Plaintiff alleged that, “Marriott authored and disseminated a notice that was not appropriately completed, deviating from the model form in violation of COBRA’s requirements, which failed to provide Plaintiff notice of all required coverage information and hindered Plaintiff’s ability to obtain continuation coverage”.  The  Model Notice also requires that notice shall be written in a manner calculated to be understood by the average plan participant.   Specifically, in her suit the Plaintiff asserted that Marriott’s Notice violated the following requirements:

a. The Notice violates 29 C.F.R. § 2590.606-4(b)(4)(i) because it fails to provide the name, address and telephone number of the party responsible under the plan for the administration of continuation coverage benefits. Nowhere in the notice provided to Plaintiff is any party or entity clearly and unambiguously identified as the Plan Administrator.

b. The Notice violates 29 C.F.R. § 2590.606-4(b)(4)(iv) because it fails to provide all required explanatory information. There is no explanation that a legal guardian may elect continuation coverage on behalf of a minor child, or a minor child who may later become a qualified beneficiary.

c. The Notice violates 29 C.F.R. § 2590.606-4(b)(4)(vi) because it fails to provide an explanation of the consequences of failing to elect or waiving continuation coverage, including an explanation that a qualified beneficiary’s decision whether to elect continuation coverage will affect the future rights of qualified beneficiaries to portability of group health coverage, guaranteed access to individual health coverage, and special enrollment under part 7 of title I of the Act, with a reference to where a qualified beneficiary may obtain additional information about such rights; and a description of the plan’s procedures for revoking a waiver of the right to continuation coverage before the date by which the election must be made.”

In her certification of the class, U.S. District Judge Mary S. Scriven also rejected Marriott’s argument that Vazquez’s claims were not typical because Vazquez could not understand English, could not  have understood the notice once it had been translated and could not afford COBRA continuation coverage.  Currently there is no requirement that the Notice be provided in any language other than English.  Perhaps this suit will change that requirement in a manner similar to some of the provisions in the Affordable Care Act.

Most importantly, this case highlights the importance of ensuring that your company complies with DOL regulations, and to the extent practicable, utilizes the forms provided.

If you have any questions or would like more information, please contact Pamela Everett at [email protected].

Not Just for Trust Fund Babies Anymore

Posted on: May 3rd, 2018

By: Bryce M. Van De Moere

Even with the existence of the Affordable Care Act, the preferred way to get health benefits is still through your employer.  Health insurance packages have become an integral part of employee compensation.  As employers continue to offer health benefits to their employees, liability for employers has also increased exponentially; not only in terms of how to shoulder the premium increases brought on by the utilization of an aging workforce but also exposure to legal action brought on by perceived deficiencies in the quality of the benefits.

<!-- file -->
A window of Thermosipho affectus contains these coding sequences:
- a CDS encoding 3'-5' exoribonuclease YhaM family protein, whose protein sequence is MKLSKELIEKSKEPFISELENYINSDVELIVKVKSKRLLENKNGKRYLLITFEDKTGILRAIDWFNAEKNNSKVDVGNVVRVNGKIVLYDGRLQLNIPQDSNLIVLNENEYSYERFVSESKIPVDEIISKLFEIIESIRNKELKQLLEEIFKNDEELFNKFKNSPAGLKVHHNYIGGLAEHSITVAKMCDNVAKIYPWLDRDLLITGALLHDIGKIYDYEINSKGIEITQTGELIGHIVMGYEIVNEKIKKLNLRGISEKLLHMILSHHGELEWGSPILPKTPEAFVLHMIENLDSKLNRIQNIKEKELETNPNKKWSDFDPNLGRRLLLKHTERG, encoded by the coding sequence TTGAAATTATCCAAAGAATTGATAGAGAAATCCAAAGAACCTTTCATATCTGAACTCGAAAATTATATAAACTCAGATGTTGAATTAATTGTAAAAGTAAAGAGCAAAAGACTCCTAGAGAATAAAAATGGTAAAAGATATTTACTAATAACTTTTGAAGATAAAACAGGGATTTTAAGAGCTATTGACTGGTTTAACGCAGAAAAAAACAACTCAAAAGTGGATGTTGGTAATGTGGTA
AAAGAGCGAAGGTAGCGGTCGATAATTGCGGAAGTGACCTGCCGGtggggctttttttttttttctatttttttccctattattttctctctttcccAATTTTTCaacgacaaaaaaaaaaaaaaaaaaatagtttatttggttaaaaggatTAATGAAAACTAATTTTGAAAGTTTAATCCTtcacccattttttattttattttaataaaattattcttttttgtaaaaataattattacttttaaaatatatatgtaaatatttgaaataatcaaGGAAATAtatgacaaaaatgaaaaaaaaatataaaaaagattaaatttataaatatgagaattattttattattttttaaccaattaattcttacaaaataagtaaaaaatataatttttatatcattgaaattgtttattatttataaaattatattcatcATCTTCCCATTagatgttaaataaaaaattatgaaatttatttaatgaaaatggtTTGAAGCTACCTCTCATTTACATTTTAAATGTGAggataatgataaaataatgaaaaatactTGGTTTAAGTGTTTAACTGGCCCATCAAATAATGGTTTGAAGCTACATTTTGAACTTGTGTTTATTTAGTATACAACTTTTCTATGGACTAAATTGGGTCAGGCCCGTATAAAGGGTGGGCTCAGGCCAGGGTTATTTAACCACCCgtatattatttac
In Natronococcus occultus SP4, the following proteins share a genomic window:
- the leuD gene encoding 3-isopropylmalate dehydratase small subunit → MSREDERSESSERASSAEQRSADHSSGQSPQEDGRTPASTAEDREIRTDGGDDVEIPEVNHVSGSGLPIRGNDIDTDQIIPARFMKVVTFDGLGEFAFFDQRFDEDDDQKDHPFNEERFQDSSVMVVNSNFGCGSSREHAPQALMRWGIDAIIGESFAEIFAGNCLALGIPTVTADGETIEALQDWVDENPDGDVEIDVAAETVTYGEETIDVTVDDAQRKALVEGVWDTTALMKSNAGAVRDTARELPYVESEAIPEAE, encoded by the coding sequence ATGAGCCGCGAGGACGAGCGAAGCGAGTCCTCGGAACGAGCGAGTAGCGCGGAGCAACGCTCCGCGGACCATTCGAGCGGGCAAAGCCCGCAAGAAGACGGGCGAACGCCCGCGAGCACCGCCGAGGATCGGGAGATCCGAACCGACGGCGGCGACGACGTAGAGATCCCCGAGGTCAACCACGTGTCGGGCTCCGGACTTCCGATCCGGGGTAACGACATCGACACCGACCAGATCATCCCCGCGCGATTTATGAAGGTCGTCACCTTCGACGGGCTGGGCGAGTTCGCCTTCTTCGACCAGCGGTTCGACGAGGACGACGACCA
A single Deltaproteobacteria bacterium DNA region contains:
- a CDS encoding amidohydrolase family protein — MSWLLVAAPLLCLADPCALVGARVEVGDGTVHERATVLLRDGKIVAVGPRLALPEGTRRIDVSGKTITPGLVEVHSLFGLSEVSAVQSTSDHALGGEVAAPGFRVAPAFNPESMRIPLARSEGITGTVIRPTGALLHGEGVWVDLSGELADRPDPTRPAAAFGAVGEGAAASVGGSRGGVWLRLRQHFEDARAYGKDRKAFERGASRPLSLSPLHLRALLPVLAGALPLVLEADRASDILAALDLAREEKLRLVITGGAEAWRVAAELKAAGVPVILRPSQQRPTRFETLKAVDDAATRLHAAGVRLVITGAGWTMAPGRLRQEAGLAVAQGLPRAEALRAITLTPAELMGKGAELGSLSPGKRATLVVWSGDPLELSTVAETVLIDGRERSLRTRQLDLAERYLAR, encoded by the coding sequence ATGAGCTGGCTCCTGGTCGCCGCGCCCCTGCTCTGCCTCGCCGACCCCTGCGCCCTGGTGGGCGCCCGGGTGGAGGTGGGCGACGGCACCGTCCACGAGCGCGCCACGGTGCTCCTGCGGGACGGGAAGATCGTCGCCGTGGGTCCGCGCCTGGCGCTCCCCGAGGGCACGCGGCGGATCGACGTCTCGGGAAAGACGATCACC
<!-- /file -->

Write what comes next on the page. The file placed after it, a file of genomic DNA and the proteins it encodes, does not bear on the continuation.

Welfare Benefit Plans are described in Title 1 of the Employee Retirement Income Security Act of 1974 (ERISA) which governs any plan, fund or program that provides (among other things), “medical, dental, prescription drugs, vision, psychiatric, long term health care, life insurance or accidental death or dismemberment benefits.” Regulation of these plans is federally governed and penalties for violation of the regulations can be severe. Further complicating an already difficult area, many employers are approaching health insurance carriers and contracting with them directly.  They are a signatory to a contract to offer benefits to an employee group and as such can be liable for claims made by their employees.   As such, when representing employers, especially those in the public sector, such as Municipalities and School Districts who have a unionized employee base with whom they are required to collectively bargain, it is of vital importance that those employers be shielded from liability, not only from their own employees but also from the penalties associated with failure to comply with state and federal laws that govern those benefit plans and the agencies that enforce those penalties.

One option employers should consider is banding together and pooling their employees by forming or joining a VEBA, or Voluntary Employee Benefit Association. A VEBA is an Internal Revenue Code Section 501(c)(7) Trust that is generally tax exempt and defined as “a mutual association of employees providing certain specified benefits to its members or their designated beneficiaries which may be funded by the employees or their employer.”  VEBA’s are legal entities that take the place of the individual employer.  Much like incorporation protects your personal assets, a VEBA can protect the employer’s business.